What is “meaning”? According to the Oxford English Dictionary (2010), there are several meanings – 1) The action of mean, moaning, lamentation; 2) The sense or signification of a word, sentence, etc.; 3) A person's motive, intention, or purpose ; 4) Knowledge, understanding. Indeed, these four meanings just cover parts of the meanings of “meaning”. In the real world, every single word has many different interpretations. The meaning of words varies with many factors and determining the meaning of a word by solely treating it as a single unit is impossible. I agree with Ray Jackendoff that meaning is no doubt in the mind of the beholder and I will examine how this statement fits the world of words in this essay. To commence with, how we determine the meaning of a particular word depends on “the surrounding environment” the word in. It is not uncommon for us to find a word with several meanings and a same word may have 2 completely different meanings under different circumstances. To cite an example, “glass” can be interpreted as a transparent, hard and brittle material which is made of silicon; it can mean a tall and transparent vessel for drinking liquid; when “glass” is in plural form (that is “glasses”), one can also interpret it as a pair of spectacles or a pair of binoculars. Consider the following 2 sentences – a) The delicate souvenir of his wedding is made of glass.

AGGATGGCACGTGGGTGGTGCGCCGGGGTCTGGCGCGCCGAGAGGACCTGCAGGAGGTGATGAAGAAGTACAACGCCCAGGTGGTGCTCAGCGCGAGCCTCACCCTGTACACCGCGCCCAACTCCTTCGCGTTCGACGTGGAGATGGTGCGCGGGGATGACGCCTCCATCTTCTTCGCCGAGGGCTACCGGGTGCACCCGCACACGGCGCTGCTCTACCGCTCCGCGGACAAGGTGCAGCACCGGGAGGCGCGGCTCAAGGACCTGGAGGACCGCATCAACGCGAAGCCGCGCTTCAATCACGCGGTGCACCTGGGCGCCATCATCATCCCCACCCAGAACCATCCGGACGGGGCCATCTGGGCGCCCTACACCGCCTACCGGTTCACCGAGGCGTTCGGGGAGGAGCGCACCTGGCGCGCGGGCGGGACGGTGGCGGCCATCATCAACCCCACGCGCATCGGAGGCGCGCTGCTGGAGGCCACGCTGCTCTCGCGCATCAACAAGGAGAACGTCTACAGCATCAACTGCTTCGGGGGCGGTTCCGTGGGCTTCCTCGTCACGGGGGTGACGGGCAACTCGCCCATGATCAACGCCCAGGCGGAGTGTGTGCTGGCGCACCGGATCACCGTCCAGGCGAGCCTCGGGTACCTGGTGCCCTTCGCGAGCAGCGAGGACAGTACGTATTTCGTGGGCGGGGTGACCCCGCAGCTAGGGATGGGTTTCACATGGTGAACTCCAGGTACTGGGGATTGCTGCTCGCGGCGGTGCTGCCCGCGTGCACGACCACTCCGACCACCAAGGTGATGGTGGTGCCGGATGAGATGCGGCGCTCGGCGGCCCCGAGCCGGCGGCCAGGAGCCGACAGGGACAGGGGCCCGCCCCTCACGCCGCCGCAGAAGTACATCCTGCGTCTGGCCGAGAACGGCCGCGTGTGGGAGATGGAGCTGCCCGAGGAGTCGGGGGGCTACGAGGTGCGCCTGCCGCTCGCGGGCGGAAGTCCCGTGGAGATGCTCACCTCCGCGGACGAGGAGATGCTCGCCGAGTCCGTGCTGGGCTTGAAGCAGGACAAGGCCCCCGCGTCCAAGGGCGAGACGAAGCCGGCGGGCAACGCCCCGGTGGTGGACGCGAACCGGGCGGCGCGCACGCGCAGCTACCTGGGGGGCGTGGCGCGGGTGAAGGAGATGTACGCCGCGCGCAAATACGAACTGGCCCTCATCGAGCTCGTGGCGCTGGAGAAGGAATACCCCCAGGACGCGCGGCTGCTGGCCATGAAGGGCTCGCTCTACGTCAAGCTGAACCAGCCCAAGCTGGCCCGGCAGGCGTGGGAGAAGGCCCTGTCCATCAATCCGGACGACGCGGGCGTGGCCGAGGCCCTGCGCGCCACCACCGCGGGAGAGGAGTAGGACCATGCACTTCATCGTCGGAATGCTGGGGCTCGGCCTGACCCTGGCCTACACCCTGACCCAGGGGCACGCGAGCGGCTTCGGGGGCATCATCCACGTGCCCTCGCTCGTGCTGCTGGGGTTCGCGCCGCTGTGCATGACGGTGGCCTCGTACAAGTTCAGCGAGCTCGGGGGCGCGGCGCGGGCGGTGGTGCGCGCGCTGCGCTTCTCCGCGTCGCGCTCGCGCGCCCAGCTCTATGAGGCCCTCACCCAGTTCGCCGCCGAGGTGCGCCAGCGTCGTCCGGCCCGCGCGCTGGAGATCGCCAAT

b) Give me a glass of lemonade please.
Obviously, the word “glass” in a) refers to the first meaning (a transparent material) and that in b) refers to the drinking vessel. Linguists regarded the phenomenon that a same word or name is used to denote different things as homonyms (Oxford English Dictionary, 1989). One has to consider a sentence or even a paragraph as a whole to determine the exact meaning of a particular word. Prototype is one factor making Jackendoff’s statement true. It can be cltural perspective or personal. For personal, when it comes to “toys”, a little boy may immediately...
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